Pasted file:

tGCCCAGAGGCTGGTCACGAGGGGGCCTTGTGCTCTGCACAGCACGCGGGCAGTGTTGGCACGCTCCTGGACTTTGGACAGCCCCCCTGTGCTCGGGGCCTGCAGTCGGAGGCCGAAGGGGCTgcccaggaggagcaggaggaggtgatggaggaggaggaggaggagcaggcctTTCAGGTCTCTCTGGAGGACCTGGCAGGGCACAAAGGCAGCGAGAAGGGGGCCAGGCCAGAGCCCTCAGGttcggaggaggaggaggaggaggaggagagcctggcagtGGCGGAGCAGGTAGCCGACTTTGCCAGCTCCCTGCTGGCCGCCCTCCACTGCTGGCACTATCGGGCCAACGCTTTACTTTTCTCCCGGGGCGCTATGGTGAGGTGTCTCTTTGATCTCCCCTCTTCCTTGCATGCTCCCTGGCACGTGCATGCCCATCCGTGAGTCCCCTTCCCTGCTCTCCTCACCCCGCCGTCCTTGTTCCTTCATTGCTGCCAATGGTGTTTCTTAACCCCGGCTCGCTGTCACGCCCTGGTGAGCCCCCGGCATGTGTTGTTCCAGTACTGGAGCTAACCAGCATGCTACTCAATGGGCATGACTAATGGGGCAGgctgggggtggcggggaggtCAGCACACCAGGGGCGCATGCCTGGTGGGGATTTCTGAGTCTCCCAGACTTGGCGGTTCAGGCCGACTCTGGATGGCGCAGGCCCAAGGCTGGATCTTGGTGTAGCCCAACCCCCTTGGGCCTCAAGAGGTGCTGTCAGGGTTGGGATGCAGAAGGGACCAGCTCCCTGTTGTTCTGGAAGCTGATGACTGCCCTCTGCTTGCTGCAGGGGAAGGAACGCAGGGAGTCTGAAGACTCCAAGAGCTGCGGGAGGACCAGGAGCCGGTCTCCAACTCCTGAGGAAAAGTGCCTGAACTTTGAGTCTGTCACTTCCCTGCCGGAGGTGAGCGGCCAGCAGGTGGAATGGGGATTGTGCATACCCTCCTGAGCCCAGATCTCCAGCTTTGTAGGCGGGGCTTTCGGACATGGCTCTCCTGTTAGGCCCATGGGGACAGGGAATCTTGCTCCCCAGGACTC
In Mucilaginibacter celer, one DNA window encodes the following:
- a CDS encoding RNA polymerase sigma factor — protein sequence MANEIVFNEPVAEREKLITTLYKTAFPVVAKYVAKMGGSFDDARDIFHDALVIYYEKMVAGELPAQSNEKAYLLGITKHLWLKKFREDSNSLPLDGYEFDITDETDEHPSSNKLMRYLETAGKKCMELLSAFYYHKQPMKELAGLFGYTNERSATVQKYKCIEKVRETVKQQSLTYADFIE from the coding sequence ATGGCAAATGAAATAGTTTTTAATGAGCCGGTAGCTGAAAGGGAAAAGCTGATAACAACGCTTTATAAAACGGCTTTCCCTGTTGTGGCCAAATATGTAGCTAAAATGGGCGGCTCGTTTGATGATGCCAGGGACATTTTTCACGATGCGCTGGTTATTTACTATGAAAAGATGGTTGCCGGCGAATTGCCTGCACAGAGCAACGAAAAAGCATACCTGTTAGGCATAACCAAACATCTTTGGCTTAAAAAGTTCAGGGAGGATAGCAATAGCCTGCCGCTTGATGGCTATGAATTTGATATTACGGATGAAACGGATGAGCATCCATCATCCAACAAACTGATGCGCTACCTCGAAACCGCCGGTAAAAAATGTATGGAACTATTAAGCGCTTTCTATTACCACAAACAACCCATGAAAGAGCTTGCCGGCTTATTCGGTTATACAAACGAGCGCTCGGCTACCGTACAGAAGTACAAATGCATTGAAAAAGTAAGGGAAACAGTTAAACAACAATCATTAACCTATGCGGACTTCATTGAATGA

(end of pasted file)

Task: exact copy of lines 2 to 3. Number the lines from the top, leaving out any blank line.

In Mucilaginibacter celer, one DNA window encodes the following:
- a CDS encoding RNA polymerase sigma factor — protein sequence MANEIVFNEPVAEREKLITTLYKTAFPVVAKYVAKMGGSFDDARDIFHDALVIYYEKMVAGELPAQSNEKAYLLGITKHLWLKKFREDSNSLPLDGYEFDITDETDEHPSSNKLMRYLETAGKKCMELLSAFYYHKQPMKELAGLFGYTNERSATVQKYKCIEKVRETVKQQSLTYADFIE from the coding sequence ATGGCAAATGAAATAGTTTTTAATGAGCCGGTAGCTGAAAGGGAAAAGCTGATAACAACGCTTTATAAAACGGCTTTCCCTGTTGTGGCCAAATATGTAGCTAAAATGGGCGGCTCGTTTGATGATGCCAGGGACATTTTTCACGATGCGCTGGTTATTTACTATGAAAAGATGGTTGCCGGCGAATTGCCTGCACAGAGCAACGAAAAAGCATACCTGTTAGGCATAACCAAACATCTTTGGCTTAAAAAGTTCAGGGAGGATAGCAATAGCCTGCCGCTTGATGGCTATGAATTTGATATTACGGATGAAACGGATGAGCATCCATCATCCAACAAACTGATGCGCTACCTCGAAACCGCCGGTAAAAAATGTATGGAACTATTAAGCGCTTTCTATTACCACAAACAACCCATGAAAGAGCTTGCCGGCTTATTCGGTTATACAAACGAGCGCTCGGCTACCGTACAGAAGTACAAATGCATTGAAAAAGTAAGGGAAACAGTTAAACAACAATCATTAACCTATGCGGACTTCATTGAATGA